Institutions looking to cut costs associated with printed annual reports, president’s reports, or donor honor rolls regularly turn to their websites.
“Let’s put it online!” is the knee-jerk response.
And it’s not a bad idea to put such reports online. But once the decision is made to go electronic, few institutions implement with the same degree of design creativity and thoughtfulness as they gave the hard copy predecessor. The final electronic product usually is not much more than a linked, scrollable page of names buried deep on the advancement section of the institution’s website.
But check-out Carleton College’s Annual Report on Giving. Not only is video nicely integrated, but the site is clean and concise and provides stewardship information in the “Your Gifts At Work” section. You can tell this site was well-devised, implemented, and that significant time and resources were applied.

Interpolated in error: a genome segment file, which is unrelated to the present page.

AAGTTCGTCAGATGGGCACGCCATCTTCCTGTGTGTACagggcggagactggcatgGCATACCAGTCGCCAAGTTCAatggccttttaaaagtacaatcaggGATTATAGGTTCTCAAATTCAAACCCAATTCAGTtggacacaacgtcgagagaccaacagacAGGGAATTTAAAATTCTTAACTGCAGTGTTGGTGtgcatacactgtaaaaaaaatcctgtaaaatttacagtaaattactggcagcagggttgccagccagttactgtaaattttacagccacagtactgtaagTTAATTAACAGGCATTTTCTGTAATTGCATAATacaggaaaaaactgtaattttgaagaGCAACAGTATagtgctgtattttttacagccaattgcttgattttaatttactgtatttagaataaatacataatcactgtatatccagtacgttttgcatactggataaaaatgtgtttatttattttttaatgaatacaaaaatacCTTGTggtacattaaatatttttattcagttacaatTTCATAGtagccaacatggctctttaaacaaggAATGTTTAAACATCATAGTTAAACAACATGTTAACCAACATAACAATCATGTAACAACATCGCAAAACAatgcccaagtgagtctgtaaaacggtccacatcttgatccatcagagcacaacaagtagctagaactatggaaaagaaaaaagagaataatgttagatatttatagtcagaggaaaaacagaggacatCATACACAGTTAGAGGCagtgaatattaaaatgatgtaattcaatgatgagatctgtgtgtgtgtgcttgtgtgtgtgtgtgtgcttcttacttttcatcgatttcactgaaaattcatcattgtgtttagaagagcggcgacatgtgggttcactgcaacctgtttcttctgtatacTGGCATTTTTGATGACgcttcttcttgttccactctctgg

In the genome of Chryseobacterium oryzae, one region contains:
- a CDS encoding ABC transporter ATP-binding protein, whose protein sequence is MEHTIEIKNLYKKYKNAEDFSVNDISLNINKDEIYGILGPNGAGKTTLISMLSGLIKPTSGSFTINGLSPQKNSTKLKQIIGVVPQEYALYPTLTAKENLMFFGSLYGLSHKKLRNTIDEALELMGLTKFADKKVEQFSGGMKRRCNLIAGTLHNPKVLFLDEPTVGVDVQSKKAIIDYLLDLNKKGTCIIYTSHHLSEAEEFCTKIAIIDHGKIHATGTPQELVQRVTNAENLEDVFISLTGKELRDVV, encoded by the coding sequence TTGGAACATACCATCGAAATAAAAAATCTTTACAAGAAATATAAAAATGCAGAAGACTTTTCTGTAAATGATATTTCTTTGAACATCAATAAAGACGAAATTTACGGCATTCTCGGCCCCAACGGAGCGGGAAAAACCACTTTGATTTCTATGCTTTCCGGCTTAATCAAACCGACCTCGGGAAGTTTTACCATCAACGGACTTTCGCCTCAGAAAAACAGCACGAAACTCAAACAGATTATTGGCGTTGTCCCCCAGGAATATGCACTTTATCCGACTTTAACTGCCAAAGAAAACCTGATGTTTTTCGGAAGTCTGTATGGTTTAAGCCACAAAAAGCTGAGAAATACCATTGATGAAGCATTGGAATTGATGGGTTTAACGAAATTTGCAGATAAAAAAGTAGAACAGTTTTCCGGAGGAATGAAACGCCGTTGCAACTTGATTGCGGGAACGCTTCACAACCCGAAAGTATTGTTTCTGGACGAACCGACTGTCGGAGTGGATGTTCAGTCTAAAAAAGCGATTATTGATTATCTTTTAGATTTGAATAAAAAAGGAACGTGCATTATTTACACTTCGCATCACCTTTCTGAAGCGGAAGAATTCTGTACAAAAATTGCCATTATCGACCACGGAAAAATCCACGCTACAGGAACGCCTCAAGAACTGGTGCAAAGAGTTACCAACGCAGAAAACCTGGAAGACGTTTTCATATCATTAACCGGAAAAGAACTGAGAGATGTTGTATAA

The idea to put your donor reports online can be logical and helpful. But think first about why you propose to go electronic. Is it so that you can make the donor report more engaging, more flexible, more easily navigable, and more available to more donors? Or is it to cut money from your budget?
I wonder what drove Carleton’s decision?